Back in March 2020 we revealed Kawasaki’s patents for a new dual-injected version of its supercharged H2 engine and now the firm has officially shown the prototype of that motor. But there’s a twist: The project is a step toward the development of a hydrogen-fueled combustion engine that could result in a near zero-emission motorcycle that retains the character and technology of today’s gasoline-powered machines.
The prototype engine shown by Kawasaki isn’t hydrogen powered, at least not yet. Initially it’s a dual-injected design, combining conventional port fuel injection—as used in the stock H2—with high-pressure direct gasoline injection. The latter helps reduce emissions; fuel is injected after the exhaust valve is closed so no unburned gasoline escapes the cylinder, and it also cools the combustion chamber to help prevent knock, allowing higher compression ratios and a leaner air-fuel mixture to be used.
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Conventional port fuel injection has advantages in other areas as well, including reducing the intake charge temperature and allowing the gasoline to clean the intake valve seats as it rushes past. It also gives much more time for the fuel to vaporize and mix properly with the air to ensure good combustion.
Getting that vaporization and mixture with direct injection in the fraction of a second between the fuel being added to the combustion chamber and the spark plug firing is a big ask, and the solution is to use incredibly high fuel pressure. According to last year’s patent, the Kawasaki prototype engine has a secondary fuel pump driven by a lobe on the exhaust camshaft that gives the direct injection 1,450 psi of pressure, compared to just 44 psi in the port-injection part of the system.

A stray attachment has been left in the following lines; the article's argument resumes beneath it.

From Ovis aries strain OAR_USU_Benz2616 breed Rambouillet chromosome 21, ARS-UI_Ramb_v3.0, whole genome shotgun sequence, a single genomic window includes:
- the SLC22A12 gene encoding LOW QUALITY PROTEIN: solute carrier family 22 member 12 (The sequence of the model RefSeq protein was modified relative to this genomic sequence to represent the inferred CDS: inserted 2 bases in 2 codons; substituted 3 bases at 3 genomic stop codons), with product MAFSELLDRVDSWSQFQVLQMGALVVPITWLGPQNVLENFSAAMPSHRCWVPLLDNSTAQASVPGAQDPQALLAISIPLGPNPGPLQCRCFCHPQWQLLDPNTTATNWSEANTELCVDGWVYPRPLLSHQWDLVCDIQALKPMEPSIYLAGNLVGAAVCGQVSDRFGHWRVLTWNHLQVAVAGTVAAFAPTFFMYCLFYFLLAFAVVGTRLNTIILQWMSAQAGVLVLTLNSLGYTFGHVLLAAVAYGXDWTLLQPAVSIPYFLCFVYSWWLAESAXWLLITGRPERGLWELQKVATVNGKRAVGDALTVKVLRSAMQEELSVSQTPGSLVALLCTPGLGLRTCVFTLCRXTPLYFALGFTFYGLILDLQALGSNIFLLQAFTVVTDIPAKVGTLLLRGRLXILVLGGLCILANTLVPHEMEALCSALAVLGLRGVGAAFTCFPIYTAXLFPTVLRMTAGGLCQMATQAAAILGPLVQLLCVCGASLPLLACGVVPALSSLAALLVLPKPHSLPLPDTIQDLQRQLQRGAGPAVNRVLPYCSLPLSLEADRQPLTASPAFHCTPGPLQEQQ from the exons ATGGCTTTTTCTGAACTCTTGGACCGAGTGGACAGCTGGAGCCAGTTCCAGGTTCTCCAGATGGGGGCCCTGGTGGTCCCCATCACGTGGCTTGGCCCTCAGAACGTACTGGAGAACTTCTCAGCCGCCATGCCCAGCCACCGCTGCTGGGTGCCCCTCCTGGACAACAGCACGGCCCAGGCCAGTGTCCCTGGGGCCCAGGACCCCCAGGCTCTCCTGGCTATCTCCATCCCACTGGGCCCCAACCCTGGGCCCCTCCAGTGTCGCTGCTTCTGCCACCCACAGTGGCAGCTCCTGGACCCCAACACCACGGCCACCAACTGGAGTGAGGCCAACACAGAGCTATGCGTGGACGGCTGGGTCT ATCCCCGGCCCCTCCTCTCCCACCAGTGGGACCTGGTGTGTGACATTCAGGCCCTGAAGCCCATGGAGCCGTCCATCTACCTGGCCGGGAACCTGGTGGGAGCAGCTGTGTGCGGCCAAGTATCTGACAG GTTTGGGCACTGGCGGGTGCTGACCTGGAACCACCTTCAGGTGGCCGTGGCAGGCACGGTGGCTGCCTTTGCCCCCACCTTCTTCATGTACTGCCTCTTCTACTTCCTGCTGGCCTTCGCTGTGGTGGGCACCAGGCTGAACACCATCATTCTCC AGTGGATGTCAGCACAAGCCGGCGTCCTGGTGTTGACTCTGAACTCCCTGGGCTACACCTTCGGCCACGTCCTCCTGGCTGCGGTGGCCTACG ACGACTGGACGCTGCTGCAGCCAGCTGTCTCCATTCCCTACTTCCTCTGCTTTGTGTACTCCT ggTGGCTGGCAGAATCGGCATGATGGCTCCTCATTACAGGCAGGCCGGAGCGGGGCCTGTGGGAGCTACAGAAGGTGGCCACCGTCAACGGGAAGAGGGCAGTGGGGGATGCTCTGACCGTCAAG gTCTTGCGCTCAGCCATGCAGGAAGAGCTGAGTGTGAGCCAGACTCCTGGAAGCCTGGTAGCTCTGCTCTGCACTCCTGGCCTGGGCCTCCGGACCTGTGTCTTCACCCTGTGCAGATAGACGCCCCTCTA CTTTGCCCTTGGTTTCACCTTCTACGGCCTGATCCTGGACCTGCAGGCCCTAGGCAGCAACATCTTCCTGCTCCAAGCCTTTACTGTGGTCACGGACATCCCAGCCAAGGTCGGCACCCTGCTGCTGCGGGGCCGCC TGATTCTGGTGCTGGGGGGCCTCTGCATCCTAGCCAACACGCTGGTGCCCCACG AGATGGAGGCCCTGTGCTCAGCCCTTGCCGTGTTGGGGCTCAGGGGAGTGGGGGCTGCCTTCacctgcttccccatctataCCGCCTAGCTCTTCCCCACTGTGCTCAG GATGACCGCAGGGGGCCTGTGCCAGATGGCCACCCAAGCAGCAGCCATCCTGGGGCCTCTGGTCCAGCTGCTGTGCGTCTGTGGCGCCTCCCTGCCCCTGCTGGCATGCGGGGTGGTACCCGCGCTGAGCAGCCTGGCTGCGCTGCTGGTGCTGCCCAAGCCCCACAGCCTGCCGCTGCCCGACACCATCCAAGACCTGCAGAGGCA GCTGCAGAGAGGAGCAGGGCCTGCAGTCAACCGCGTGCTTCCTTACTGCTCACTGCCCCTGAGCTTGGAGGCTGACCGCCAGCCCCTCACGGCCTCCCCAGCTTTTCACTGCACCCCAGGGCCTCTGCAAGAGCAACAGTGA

Although the initial prototype is gasoline-powered, and a gasoline direct-injection system offers notable emissions and performance advantages, Kawasaki is using the prototype as part of a development road toward a hydrogen-fueled combustion engine. When burned, hydrogen becomes H2O (aka water) so it offers a huge emissions advantage over carbon-based fossil fuels. While it’s not completely eco-friendly—the presence of nitrogen in the air means there are also NOx emissions from a hydrogen-fueled combustion engine—most of the exhaust would be nothing more than water vapor.
Direct injection is essential to a hydrogen-fueled combustion engine, as hydrogen, in gas form, would displace too much air from the intake charge if it was port injected, hugely reducing performance. By injecting it at high pressure into a cylinder full of air that’s already been compressed by a supercharger, Kawasaki’s design maximizes the potential power output, which could actually be higher than the equivalent gasoline-fueled version.
Kawasaki has even released a design sketch of a potential hydrogen-powered bike, looking every inch like a future replacement for the H2 SX sport-tourer. Of course, there are still a lot of hurdles to overcome, not only in the development of the engine but more significantly in the creation of a viable hydrogen supply network, the bike’s own hydrogen fuel tank, and the filling methods, but Kawasaki is already working on an entire ecosystem of hydrogen-related products and technologies across its span of products. These include enormous hydrogen-fueled combustion engines for ships, which the company intends to demonstrate by 2025, and even hydrogen-powered jet aircraft that are penciled in for launch sometime around 2035. To facilitate all these projects, Kawasaki is working on technologies around liquefied hydrogen fuel tanks and supply systems.